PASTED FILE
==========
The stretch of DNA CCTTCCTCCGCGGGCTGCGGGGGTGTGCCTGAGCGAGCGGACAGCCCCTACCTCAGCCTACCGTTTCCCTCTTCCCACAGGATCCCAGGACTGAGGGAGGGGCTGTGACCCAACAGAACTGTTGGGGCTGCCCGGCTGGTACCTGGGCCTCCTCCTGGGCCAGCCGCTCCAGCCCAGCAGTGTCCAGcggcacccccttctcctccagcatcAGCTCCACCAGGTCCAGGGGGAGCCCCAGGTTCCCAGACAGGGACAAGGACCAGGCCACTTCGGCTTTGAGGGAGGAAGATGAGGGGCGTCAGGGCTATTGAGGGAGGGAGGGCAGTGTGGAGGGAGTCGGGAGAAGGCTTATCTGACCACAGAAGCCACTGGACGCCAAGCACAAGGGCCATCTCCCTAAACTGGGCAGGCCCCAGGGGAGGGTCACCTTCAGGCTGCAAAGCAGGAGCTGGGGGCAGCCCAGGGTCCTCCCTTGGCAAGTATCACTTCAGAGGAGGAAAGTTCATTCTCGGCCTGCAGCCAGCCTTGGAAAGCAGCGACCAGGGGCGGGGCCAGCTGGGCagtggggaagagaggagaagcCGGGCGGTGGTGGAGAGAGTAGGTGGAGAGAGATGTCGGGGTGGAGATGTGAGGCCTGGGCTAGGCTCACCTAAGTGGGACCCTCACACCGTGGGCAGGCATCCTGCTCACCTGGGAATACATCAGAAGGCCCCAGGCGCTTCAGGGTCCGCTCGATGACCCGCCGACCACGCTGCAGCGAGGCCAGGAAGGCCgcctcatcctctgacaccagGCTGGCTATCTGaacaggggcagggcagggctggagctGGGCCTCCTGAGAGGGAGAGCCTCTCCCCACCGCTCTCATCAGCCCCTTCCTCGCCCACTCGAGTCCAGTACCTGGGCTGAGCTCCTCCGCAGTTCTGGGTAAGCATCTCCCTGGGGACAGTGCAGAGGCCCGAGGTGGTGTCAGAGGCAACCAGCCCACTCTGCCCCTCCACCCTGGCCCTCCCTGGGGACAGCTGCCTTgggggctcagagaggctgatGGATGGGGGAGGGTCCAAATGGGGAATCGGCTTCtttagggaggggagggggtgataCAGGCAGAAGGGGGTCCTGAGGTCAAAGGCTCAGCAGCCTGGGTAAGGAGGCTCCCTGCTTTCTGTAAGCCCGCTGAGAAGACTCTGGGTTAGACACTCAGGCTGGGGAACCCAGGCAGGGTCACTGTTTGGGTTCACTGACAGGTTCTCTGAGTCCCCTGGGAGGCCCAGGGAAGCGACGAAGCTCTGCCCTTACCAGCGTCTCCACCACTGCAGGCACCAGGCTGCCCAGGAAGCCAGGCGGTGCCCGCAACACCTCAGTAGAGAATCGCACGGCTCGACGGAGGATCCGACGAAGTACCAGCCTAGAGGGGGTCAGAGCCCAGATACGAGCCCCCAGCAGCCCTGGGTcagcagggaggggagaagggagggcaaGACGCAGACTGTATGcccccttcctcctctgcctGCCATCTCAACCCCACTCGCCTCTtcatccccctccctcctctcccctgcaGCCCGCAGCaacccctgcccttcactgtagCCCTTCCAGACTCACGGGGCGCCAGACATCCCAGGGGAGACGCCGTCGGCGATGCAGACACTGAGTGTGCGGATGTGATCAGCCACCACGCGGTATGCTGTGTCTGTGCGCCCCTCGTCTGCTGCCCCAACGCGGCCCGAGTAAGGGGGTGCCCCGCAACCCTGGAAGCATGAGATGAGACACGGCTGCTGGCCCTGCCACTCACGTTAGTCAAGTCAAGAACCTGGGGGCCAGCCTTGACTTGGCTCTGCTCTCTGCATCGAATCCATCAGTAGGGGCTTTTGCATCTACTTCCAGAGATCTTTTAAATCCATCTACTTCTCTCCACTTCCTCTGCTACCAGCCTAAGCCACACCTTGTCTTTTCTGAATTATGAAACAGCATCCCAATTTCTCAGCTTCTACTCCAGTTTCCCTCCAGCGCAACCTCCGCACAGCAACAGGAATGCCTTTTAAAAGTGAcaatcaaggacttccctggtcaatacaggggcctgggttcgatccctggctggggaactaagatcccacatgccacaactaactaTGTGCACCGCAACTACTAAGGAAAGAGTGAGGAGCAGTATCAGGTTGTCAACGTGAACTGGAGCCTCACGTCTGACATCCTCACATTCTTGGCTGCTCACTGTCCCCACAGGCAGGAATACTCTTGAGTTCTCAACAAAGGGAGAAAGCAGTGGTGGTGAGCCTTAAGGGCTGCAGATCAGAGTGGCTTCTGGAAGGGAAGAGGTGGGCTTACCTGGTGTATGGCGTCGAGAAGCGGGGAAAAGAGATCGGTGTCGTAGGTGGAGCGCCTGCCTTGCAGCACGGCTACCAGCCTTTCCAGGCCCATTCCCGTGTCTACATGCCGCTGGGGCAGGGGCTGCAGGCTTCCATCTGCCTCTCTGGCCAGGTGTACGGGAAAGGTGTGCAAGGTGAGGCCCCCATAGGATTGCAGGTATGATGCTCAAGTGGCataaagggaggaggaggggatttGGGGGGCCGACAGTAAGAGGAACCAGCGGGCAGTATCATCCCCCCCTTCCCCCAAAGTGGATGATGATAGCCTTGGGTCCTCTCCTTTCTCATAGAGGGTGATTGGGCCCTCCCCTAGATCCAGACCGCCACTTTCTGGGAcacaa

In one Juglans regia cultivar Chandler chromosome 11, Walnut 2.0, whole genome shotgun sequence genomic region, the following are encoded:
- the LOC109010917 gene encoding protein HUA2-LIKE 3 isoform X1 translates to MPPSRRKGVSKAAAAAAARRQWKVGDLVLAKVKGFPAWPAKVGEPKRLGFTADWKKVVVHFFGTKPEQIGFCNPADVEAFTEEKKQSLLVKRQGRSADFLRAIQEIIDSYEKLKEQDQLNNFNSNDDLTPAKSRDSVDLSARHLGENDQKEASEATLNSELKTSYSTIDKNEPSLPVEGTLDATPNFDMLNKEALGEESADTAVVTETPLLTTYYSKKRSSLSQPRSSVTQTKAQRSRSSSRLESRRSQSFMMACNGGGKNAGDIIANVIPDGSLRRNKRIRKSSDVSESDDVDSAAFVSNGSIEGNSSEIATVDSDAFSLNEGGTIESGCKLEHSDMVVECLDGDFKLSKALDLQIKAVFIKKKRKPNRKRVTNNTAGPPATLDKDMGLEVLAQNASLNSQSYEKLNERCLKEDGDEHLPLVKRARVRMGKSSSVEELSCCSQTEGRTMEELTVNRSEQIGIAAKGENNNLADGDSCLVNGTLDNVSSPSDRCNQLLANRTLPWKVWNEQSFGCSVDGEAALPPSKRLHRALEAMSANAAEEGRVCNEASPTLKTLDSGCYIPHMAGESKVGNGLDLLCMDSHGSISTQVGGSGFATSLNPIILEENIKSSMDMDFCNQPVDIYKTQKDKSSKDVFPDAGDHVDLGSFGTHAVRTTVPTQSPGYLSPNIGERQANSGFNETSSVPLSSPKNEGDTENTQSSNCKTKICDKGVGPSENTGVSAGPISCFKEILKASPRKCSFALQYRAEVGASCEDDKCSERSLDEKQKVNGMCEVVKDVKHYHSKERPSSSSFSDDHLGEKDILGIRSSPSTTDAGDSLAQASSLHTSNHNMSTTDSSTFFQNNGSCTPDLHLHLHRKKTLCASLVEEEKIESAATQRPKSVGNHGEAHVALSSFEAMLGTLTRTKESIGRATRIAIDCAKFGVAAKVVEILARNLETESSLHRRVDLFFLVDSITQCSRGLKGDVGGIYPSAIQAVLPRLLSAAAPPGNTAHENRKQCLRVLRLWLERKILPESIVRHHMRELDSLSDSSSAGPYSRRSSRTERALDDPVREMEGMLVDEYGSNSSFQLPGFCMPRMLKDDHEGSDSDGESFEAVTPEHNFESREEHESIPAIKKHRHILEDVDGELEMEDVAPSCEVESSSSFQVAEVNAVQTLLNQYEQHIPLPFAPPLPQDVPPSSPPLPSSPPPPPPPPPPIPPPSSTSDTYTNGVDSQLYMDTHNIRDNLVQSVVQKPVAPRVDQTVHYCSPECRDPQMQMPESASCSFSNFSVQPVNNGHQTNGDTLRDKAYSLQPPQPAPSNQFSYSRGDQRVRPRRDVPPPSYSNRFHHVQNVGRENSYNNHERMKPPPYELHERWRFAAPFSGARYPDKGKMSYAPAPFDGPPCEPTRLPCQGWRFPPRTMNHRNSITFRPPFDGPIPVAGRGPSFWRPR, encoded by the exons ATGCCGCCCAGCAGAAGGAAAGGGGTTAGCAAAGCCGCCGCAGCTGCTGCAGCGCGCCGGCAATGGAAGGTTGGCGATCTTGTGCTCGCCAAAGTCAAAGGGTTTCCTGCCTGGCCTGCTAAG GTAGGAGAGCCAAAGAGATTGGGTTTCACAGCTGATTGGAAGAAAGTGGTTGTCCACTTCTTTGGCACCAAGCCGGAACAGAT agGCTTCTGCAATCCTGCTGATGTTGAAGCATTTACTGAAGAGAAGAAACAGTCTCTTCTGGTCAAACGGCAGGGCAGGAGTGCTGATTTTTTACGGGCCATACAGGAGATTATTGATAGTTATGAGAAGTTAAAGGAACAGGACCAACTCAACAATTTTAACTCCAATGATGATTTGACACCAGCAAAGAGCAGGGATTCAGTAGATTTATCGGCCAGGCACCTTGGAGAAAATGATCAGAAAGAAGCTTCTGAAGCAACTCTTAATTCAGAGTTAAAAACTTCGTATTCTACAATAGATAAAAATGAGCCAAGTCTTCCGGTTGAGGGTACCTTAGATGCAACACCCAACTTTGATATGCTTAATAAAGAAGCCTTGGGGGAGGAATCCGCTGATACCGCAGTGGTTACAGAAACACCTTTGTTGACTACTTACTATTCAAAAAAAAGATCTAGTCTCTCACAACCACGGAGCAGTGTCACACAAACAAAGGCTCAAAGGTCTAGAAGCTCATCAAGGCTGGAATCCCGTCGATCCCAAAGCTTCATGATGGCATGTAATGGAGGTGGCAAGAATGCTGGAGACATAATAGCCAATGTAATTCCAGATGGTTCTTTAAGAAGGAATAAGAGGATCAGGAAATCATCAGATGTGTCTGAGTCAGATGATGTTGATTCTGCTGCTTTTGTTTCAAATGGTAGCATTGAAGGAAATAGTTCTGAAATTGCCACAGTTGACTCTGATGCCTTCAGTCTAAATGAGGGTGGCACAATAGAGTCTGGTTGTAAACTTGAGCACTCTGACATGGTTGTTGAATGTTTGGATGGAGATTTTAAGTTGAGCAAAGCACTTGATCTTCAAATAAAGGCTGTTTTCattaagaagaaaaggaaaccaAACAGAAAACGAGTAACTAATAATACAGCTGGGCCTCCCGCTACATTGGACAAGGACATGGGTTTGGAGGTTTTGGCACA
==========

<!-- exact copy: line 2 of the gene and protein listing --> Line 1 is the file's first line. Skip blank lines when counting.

In one Juglans regia cultivar Chandler chromosome 11, Walnut 2.0, whole genome shotgun sequence genomic region, the following are encoded: